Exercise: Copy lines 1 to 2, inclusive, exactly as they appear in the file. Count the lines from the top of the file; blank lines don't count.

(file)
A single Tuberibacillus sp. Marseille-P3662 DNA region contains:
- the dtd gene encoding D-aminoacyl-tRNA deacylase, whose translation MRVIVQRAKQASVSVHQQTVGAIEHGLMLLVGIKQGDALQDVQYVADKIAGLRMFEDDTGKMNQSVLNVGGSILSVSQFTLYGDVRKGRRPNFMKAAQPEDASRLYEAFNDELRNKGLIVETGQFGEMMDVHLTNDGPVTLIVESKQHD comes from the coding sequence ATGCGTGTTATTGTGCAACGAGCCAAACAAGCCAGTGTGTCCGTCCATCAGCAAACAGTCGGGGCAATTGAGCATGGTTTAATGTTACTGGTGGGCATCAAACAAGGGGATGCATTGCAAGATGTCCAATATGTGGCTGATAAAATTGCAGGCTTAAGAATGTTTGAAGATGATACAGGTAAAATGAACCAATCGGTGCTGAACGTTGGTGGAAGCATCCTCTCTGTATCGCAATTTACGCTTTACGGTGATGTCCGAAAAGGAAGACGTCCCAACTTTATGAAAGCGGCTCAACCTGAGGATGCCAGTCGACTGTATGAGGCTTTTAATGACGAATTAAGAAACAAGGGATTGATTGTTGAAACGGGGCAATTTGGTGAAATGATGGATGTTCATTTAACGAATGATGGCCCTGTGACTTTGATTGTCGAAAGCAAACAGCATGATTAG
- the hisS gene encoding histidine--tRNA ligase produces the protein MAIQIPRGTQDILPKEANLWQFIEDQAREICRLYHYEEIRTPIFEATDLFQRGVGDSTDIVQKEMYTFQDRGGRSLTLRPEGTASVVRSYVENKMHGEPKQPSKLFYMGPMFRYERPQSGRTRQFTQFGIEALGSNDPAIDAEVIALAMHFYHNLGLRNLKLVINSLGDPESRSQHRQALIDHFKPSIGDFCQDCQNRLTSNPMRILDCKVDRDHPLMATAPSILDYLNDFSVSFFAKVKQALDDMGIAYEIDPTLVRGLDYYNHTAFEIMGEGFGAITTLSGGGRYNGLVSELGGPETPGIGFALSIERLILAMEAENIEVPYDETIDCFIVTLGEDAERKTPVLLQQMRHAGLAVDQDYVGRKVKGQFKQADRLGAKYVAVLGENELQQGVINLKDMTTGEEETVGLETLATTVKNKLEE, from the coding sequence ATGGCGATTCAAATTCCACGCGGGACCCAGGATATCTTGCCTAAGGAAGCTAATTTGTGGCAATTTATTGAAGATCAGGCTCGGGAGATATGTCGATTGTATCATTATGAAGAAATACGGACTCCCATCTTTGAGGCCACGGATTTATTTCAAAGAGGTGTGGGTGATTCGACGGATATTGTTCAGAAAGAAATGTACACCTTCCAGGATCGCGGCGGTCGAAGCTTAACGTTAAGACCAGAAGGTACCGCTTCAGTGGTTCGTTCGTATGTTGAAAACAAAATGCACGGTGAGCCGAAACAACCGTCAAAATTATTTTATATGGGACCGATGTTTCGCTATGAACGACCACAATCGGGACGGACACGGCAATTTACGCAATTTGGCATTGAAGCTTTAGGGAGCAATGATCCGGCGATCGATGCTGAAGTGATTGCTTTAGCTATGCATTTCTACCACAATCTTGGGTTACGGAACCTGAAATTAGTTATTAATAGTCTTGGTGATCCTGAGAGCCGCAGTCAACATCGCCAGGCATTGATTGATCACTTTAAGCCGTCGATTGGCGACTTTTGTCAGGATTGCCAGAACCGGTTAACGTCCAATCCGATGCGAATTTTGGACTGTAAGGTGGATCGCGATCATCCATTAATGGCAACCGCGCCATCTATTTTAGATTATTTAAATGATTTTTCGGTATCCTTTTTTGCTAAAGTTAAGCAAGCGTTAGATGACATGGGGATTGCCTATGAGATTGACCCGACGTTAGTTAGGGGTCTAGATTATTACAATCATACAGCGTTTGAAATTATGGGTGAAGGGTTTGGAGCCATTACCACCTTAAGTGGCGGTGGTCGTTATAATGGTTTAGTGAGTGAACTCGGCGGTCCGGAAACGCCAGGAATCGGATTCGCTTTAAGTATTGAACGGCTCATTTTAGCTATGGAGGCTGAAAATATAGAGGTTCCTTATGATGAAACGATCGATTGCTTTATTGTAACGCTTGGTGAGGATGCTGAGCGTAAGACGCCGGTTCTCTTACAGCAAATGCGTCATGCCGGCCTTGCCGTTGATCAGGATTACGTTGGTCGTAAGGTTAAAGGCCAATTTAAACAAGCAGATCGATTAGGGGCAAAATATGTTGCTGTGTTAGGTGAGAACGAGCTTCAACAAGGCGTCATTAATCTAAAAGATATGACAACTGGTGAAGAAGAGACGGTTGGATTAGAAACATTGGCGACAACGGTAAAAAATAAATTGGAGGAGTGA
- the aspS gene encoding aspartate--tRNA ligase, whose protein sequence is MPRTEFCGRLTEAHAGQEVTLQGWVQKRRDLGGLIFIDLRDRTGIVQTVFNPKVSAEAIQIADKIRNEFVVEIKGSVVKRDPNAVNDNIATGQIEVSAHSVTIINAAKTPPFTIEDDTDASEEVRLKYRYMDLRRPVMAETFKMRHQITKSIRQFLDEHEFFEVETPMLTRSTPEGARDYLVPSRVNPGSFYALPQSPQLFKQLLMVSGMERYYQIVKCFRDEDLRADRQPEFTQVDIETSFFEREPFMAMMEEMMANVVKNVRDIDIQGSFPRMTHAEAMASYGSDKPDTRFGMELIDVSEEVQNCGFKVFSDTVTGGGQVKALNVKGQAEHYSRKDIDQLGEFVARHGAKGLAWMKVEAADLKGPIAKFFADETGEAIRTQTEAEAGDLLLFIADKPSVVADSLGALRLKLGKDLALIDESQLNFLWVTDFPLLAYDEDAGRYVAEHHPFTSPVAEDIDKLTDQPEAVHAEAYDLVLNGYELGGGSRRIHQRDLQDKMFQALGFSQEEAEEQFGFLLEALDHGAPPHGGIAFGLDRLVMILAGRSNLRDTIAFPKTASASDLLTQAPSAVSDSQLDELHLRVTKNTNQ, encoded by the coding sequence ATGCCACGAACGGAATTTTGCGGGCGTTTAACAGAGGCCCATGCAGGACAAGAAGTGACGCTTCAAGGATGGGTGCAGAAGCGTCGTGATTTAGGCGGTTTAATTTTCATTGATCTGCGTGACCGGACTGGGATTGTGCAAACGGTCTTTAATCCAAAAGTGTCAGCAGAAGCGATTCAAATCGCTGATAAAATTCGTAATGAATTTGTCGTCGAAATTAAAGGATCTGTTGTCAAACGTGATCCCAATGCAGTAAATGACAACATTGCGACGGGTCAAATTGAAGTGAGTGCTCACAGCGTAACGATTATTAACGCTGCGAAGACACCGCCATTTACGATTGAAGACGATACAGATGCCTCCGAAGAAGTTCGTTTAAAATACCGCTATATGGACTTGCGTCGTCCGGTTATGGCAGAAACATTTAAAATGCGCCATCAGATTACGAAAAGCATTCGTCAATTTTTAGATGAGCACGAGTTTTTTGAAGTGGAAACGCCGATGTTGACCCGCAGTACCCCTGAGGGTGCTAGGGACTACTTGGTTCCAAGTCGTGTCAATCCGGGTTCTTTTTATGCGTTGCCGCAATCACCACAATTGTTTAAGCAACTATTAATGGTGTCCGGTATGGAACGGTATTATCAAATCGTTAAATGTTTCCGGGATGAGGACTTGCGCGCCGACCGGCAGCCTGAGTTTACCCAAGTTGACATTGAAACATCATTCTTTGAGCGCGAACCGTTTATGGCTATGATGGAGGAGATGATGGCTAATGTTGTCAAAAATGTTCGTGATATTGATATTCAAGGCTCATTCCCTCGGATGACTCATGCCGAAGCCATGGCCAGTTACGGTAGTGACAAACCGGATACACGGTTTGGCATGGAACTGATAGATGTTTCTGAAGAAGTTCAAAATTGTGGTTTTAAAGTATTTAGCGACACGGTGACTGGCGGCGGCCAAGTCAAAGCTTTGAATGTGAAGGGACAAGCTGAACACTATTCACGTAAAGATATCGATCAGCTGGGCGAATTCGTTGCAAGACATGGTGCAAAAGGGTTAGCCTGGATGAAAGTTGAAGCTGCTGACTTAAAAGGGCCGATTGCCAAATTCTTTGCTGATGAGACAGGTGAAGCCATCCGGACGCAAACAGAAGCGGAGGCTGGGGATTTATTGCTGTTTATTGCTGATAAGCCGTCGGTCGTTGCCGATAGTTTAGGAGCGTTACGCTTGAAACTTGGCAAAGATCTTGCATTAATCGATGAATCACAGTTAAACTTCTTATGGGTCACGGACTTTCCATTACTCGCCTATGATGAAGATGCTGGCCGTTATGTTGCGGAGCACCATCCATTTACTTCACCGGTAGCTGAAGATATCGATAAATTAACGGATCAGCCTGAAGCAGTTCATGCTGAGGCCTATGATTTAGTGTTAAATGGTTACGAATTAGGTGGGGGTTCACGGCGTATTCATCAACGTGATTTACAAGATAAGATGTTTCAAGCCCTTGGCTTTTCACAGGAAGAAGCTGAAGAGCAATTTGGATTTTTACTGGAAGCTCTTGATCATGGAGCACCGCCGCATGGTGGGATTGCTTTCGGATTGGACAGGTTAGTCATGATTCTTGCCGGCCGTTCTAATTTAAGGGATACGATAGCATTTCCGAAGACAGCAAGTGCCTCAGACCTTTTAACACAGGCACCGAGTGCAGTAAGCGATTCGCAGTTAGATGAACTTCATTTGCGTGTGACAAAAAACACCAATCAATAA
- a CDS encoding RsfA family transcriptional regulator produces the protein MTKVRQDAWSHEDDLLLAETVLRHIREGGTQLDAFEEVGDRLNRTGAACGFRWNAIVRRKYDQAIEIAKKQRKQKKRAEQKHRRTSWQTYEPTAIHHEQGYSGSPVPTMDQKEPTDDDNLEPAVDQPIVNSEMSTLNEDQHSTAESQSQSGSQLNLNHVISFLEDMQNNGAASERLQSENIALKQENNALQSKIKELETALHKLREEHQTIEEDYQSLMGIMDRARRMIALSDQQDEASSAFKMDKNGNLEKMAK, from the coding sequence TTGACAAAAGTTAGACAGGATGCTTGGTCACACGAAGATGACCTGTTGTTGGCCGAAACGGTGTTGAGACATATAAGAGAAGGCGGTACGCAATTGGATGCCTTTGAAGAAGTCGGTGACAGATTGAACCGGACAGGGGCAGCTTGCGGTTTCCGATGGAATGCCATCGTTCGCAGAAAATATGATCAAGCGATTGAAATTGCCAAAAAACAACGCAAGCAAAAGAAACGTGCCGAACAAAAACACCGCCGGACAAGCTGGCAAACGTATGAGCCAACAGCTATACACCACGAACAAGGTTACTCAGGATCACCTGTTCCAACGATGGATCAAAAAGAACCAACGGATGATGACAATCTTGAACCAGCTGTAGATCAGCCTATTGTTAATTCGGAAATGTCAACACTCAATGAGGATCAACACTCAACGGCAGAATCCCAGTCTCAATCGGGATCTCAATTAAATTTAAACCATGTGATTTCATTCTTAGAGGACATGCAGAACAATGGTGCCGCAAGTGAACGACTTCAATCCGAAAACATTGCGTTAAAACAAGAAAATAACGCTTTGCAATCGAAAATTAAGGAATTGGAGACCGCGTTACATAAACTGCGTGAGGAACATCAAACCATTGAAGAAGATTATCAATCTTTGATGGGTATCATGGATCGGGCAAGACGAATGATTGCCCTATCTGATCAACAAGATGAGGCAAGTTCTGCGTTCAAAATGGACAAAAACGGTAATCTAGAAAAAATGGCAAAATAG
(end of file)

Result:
A single Tuberibacillus sp. Marseille-P3662 DNA region contains:
- the dtd gene encoding D-aminoacyl-tRNA deacylase, whose translation MRVIVQRAKQASVSVHQQTVGAIEHGLMLLVGIKQGDALQDVQYVADKIAGLRMFEDDTGKMNQSVLNVGGSILSVSQFTLYGDVRKGRRPNFMKAAQPEDASRLYEAFNDELRNKGLIVETGQFGEMMDVHLTNDGPVTLIVESKQHD comes from the coding sequence ATGCGTGTTATTGTGCAACGAGCCAAACAAGCCAGTGTGTCCGTCCATCAGCAAACAGTCGGGGCAATTGAGCATGGTTTAATGTTACTGGTGGGCATCAAACAAGGGGATGCATTGCAAGATGTCCAATATGTGGCTGATAAAATTGCAGGCTTAAGAATGTTTGAAGATGATACAGGTAAAATGAACCAATCGGTGCTGAACGTTGGTGGAAGCATCCTCTCTGTATCGCAATTTACGCTTTACGGTGATGTCCGAAAAGGAAGACGTCCCAACTTTATGAAAGCGGCTCAACCTGAGGATGCCAGTCGACTGTATGAGGCTTTTAATGACGAATTAAGAAACAAGGGATTGATTGTTGAAACGGGGCAATTTGGTGAAATGATGGATGTTCATTTAACGAATGATGGCCCTGTGACTTTGATTGTCGAAAGCAAACAGCATGATTAG